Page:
Previously the Commission had treated all classes of immediately preemptible time as the same. It now recognizes that many stations use a “yield maximization” system or “grid card” and that treating all such classes of time the same is not what Congress envisioned when it enacted Section 315 of the Communications Act. The Commission also recognizes that commercial advertisers may be willing to take a “significant prospective risk of non-clearance” and accordingly pay less, a risk that a political advertiser might not be so willing to accept.
The Commission will permit stations to establish and define their own reasonable classes of immediately preemptible time. These separate classifications, however, may not be based solely on price or the identity of the advertiser. There must be some demonstrable benefit to the advertiser as well as a different obligation upon the station in each classification of time such as varying levels of preemption protection, scheduling flexibility or make good benefits. There can only be a single class of preemptible time, however, where a station sells by auction so that any spot can be preempted by an advertiser who offers a higher price. A station may establish separate classes of immediately preemptible time if it discloses a specific price (or limited price ranges) as well as the estimated probability that a spot at each price level will run. Each classification of time must be disclosed to all candidates. Candidates may file complaints challenging classifications viewed as manipulative or discriminatory with the Commission.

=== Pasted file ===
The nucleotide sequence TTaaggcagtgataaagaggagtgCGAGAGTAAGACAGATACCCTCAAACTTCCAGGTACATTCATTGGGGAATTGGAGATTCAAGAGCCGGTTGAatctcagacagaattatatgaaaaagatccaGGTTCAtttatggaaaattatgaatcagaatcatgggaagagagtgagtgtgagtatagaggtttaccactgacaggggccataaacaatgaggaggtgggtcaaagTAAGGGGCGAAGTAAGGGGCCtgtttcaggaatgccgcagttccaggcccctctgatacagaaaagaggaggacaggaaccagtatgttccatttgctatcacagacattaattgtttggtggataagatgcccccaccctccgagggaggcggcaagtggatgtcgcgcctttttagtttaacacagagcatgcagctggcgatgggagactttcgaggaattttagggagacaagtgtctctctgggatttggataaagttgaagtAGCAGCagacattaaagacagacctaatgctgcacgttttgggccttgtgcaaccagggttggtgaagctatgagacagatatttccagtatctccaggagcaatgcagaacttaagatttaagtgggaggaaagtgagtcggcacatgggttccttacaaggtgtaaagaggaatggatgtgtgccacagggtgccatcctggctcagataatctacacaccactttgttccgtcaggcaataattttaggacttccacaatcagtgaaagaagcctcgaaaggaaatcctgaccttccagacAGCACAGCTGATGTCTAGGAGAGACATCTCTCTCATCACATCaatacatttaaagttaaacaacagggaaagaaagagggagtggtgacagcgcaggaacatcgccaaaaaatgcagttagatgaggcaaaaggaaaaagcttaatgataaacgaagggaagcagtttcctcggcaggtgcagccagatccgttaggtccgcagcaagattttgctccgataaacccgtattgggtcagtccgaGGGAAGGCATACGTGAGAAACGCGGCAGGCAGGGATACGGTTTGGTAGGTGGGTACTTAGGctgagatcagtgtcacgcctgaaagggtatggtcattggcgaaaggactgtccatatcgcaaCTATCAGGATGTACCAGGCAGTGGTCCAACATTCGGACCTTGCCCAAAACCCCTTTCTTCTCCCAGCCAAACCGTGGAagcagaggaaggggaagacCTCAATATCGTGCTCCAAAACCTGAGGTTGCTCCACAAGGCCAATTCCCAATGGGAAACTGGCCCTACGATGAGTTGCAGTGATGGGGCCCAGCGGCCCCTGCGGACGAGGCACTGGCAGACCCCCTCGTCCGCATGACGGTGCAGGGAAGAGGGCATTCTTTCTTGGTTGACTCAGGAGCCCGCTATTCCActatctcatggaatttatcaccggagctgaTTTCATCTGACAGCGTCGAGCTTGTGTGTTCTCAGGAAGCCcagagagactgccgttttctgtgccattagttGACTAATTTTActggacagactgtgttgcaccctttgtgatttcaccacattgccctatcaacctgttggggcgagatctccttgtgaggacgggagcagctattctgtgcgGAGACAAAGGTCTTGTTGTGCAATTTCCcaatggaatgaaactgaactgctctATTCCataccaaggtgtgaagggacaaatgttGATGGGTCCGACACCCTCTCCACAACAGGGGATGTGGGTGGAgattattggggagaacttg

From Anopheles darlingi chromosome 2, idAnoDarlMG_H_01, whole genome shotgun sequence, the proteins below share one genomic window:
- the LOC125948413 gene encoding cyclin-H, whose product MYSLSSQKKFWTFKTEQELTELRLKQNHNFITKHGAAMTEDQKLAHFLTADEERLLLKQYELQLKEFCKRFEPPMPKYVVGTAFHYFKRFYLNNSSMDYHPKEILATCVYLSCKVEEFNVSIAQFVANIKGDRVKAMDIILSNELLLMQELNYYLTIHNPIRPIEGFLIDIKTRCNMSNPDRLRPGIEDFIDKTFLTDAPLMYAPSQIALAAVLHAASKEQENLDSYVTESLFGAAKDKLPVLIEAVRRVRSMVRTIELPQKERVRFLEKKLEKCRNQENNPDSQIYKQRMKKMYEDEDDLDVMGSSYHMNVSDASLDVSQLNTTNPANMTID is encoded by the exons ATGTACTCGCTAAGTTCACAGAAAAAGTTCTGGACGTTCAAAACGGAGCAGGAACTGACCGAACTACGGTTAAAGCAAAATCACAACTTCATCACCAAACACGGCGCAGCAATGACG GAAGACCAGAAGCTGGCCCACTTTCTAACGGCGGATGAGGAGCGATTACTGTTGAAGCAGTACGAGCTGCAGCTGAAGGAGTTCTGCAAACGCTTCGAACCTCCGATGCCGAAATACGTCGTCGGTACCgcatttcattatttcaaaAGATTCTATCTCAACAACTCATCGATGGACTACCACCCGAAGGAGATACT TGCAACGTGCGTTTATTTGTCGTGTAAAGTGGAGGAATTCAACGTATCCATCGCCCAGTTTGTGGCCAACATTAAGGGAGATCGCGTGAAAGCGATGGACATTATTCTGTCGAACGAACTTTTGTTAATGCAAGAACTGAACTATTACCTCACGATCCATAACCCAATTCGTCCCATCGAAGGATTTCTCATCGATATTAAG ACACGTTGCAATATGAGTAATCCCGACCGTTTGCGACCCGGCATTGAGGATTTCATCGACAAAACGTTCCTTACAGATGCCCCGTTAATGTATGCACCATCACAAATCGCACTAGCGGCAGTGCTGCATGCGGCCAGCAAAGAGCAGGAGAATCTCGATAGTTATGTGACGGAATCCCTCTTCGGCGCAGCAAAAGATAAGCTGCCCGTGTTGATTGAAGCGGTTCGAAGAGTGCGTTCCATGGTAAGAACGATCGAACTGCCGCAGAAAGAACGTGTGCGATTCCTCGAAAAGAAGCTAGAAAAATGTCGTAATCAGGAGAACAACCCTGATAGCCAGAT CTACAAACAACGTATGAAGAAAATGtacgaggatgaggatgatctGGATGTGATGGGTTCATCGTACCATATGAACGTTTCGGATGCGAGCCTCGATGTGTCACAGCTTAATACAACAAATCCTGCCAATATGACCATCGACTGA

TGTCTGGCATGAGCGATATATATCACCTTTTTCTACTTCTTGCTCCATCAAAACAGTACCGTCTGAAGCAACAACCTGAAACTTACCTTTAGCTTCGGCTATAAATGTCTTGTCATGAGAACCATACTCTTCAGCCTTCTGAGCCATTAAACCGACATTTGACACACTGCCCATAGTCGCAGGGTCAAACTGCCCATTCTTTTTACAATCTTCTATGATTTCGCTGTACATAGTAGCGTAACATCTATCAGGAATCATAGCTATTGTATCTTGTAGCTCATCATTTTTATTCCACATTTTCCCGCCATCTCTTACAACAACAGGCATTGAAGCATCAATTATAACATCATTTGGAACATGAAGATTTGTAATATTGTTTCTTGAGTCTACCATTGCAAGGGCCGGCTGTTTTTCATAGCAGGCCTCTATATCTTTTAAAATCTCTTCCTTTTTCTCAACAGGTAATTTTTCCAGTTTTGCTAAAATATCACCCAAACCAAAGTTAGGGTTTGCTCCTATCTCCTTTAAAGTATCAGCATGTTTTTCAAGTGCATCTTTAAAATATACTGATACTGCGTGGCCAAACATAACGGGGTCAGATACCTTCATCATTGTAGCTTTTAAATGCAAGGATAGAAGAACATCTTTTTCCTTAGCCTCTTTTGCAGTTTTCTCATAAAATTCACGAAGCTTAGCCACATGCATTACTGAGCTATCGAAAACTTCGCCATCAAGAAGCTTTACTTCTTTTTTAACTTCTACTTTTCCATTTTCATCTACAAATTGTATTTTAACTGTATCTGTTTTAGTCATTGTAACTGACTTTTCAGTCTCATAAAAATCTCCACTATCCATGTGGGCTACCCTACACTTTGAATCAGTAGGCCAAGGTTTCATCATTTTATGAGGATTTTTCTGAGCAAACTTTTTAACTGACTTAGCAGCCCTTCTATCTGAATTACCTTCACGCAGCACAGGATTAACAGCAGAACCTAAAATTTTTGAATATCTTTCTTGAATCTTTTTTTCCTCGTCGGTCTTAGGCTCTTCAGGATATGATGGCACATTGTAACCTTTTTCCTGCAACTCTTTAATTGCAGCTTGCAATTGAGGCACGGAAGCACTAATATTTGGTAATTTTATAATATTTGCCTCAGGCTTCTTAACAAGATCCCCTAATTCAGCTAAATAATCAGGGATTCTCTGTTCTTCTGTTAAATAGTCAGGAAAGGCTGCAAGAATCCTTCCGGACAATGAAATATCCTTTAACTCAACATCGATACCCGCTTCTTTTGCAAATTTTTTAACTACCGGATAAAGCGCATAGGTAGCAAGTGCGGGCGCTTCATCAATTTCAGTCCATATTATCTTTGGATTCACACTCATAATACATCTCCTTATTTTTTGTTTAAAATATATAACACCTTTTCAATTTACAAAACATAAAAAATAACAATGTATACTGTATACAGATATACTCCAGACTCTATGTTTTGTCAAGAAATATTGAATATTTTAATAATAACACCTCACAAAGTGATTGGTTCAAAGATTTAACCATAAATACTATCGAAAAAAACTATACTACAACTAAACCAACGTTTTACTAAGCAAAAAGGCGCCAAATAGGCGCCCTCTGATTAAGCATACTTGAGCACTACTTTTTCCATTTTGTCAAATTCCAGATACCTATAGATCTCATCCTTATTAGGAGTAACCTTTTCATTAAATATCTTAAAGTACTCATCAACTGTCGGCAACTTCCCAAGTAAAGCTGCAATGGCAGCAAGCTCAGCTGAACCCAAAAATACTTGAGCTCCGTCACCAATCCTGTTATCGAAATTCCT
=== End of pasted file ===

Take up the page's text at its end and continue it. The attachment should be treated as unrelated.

The same policy will also apply to time that is preemptible with notice. Stations may establish separate classes of time with varying periods of notice (one day, two days, one week, one month, etc.). These classifications must also be clearly defined, fully disclosed and made available to all candidates.
A station generally may not steer a candidate to non-preemptible time by stating that preemptible time is sold out. Preemptible time can be sold out only if its preemptible spots may be bumped by spots purchased at a fixed rate or by a higher class of immediately preemptible time. Preemptible time may also be considered sold out if, as a matter of normal business practice, the station limits the number of spots sold in each class of preemptible time. These practices must be followed throughout the year and cannot be restricted to political periods, unless changes are made for bona fide business purposes.